Long before the cultivation of Buddhism and the dawn of Siddhartha's ascension to enlightenment, ancient Indian people wore jewelry painted or etched with sacred and religious symbols that represented their collective beliefs about life and the various phenomena of the universe. Many of these symbols are found in Buddhism today, and to this day, represent the same same things as they did then.
Take for instance, the swastika symbol. An although seemingly Buddhist symbol, it's roots actually date back to a time long before Siddhartha ever walked the face of the earth or enlightenment was a wide-spread phenomenon or achievement of life.
Many of the symbols found in Buddhism today, actually pre-date the formation of Buddhism. And contrary to popular belief, Siddhartha wasn't the first known man to become enlightened. There were many others before him who reached this milestone in life and were seen as small-time spiritual leaders within their collective societies. The only difference between them and Siddhartha, was that Siddhartha left us with a clear blue print or road map that we could follow to alleviate suffering and attain spiritual enlightenment.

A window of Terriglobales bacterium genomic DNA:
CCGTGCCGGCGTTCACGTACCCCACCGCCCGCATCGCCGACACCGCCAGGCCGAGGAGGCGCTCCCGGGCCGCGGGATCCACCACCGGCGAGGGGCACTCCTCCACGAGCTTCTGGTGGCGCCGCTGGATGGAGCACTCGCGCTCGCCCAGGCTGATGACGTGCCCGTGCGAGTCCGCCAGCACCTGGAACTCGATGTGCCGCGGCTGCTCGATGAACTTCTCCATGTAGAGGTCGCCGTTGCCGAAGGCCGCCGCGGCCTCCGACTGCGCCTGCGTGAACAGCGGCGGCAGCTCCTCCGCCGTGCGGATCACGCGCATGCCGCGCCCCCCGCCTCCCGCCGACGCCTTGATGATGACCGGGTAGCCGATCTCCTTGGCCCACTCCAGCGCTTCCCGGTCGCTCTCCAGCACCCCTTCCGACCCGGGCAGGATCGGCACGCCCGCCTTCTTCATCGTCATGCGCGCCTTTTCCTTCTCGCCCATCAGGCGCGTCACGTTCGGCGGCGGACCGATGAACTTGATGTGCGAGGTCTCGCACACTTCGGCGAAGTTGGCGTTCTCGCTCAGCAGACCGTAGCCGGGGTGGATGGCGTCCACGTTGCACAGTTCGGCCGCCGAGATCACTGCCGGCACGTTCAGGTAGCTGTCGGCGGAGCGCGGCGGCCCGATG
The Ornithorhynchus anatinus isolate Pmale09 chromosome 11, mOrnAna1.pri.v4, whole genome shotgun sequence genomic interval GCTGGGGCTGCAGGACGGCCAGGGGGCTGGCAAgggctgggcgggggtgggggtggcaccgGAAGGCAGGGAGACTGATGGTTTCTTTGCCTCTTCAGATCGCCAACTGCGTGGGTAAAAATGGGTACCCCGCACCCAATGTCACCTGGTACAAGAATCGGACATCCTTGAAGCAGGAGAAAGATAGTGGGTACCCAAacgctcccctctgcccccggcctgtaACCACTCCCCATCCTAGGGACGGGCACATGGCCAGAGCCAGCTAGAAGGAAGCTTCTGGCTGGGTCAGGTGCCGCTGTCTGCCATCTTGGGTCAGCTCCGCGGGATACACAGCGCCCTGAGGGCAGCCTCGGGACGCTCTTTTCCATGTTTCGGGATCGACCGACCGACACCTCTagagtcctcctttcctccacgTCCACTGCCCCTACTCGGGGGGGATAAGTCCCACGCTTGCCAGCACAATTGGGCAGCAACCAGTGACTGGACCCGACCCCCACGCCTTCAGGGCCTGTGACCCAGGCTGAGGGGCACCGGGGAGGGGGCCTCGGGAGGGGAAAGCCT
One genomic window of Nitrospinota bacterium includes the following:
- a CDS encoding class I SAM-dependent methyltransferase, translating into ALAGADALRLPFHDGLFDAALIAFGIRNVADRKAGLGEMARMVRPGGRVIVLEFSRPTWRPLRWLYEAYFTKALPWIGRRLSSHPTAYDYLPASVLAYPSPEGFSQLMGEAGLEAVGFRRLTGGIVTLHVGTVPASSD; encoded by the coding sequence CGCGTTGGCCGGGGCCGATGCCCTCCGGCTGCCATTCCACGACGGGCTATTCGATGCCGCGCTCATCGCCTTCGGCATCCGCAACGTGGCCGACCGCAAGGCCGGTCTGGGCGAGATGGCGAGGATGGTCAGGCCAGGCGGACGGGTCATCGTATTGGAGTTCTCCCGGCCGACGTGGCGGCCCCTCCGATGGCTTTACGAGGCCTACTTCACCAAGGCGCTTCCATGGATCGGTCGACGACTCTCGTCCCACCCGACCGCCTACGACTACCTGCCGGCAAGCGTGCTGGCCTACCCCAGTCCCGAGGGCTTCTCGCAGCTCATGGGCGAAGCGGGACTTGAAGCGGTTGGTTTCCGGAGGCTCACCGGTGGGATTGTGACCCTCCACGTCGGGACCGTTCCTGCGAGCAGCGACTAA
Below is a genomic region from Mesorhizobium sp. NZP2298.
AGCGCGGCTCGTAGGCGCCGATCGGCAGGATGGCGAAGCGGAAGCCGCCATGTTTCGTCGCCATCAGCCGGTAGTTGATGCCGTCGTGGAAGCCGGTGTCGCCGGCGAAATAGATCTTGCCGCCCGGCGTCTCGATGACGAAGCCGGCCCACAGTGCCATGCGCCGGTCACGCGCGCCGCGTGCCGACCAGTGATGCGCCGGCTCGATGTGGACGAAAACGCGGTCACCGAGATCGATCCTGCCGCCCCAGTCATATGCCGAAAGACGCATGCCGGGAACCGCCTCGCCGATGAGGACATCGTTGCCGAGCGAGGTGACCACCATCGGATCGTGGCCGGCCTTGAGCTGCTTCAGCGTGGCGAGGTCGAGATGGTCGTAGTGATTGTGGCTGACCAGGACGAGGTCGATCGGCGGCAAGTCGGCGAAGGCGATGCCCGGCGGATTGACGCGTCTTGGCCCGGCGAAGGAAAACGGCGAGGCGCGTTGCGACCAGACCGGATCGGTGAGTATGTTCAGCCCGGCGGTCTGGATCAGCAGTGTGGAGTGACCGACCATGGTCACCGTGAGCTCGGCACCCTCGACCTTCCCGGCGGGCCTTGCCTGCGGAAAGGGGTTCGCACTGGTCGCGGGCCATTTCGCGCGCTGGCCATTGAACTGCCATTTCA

However, over time as Siddhartha's teachings became more and more popular and widespread, these pre-existing ancient Indian symbols and their meanings were gradually branded into Buddhism and accepted as part of the faith. And so much of the origin of Buddhism and Buddhist jewelry didn't actually begin with Siddhartha. But extends back to a time in which much of Buddhism is founded on.